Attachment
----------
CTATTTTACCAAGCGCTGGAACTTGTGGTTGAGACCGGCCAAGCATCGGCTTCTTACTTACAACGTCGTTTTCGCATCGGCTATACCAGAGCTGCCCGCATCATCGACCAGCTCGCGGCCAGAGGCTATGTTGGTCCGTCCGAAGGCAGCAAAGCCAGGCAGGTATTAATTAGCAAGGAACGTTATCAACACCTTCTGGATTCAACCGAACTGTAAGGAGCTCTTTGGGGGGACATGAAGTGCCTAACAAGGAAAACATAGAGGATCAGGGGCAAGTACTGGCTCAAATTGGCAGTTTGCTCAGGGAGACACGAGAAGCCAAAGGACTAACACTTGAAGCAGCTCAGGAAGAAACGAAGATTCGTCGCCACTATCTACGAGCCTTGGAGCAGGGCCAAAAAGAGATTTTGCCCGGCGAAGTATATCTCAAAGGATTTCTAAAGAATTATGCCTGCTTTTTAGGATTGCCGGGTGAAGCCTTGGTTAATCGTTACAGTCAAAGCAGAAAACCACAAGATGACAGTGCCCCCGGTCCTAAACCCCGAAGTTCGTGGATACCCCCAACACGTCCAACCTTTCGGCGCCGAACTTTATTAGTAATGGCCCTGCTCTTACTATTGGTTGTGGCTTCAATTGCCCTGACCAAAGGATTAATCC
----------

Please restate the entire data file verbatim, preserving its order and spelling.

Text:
CTATTTTACCAAGCGCTGGAACTTGTGGTTGAGACCGGCCAAGCATCGGCTTCTTACTTACAACGTCGTTTTCGCATCGGCTATACCAGAGCTGCCCGCATCATCGACCAGCTCGCGGCCAGAGGCTATGTTGGTCCGTCCGAAGGCAGCAAAGCCAGGCAGGTATTAATTAGCAAGGAACGTTATCAACACCTTCTGGATTCAACCGAACTGTAAGGAGCTCTTTGGGGGGACATGAAGTGCCTAACAAGGAAAACATAGAGGATCAGGGGCAAGTACTGGCTCAAATTGGCAGTTTGCTCAGGGAGACACGAGAAGCCAAAGGACTAACACTTGAAGCAGCTCAGGAAGAAACGAAGATTCGTCGCCACTATCTACGAGCCTTGGAGCAGGGCCAAAAAGAGATTTTGCCCGGCGAAGTATATCTCAAAGGATTTCTAAAGAATTATGCCTGCTTTTTAGGATTGCCGGGTGAAGCCTTGGTTAATCGTTACAGTCAAAGCAGAAAACCACAAGATGACAGTGCCCCCGGTCCTAAACCCCGAAGTTCGTGGATACCCCCAACACGTCCAACCTTTCGGCGCCGAACTTTATTAGTAATGGCCCTGCTCTTACTATTGGTTGTGGCTTCAATTGCCCTGACCAAAGGATTAATCC